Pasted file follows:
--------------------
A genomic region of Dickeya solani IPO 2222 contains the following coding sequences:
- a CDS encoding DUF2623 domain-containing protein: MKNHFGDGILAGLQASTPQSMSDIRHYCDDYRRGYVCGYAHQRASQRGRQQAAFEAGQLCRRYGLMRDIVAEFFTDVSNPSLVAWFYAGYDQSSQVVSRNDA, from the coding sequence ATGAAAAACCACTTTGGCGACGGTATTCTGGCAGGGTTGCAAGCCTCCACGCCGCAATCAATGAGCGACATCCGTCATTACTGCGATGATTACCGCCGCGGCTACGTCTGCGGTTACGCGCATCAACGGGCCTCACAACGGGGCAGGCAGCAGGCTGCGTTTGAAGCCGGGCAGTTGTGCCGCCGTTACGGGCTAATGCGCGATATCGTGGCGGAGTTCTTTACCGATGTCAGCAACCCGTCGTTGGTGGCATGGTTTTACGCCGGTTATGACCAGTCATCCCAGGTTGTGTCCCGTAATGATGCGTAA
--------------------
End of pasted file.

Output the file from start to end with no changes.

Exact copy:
A genomic region of Dickeya solani IPO 2222 contains the following coding sequences:
- a CDS encoding DUF2623 domain-containing protein: MKNHFGDGILAGLQASTPQSMSDIRHYCDDYRRGYVCGYAHQRASQRGRQQAAFEAGQLCRRYGLMRDIVAEFFTDVSNPSLVAWFYAGYDQSSQVVSRNDA, from the coding sequence ATGAAAAACCACTTTGGCGACGGTATTCTGGCAGGGTTGCAAGCCTCCACGCCGCAATCAATGAGCGACATCCGTCATTACTGCGATGATTACCGCCGCGGCTACGTCTGCGGTTACGCGCATCAACGGGCCTCACAACGGGGCAGGCAGCAGGCTGCGTTTGAAGCCGGGCAGTTGTGCCGCCGTTACGGGCTAATGCGCGATATCGTGGCGGAGTTCTTTACCGATGTCAGCAACCCGTCGTTGGTGGCATGGTTTTACGCCGGTTATGACCAGTCATCCCAGGTTGTGTCCCGTAATGATGCGTAA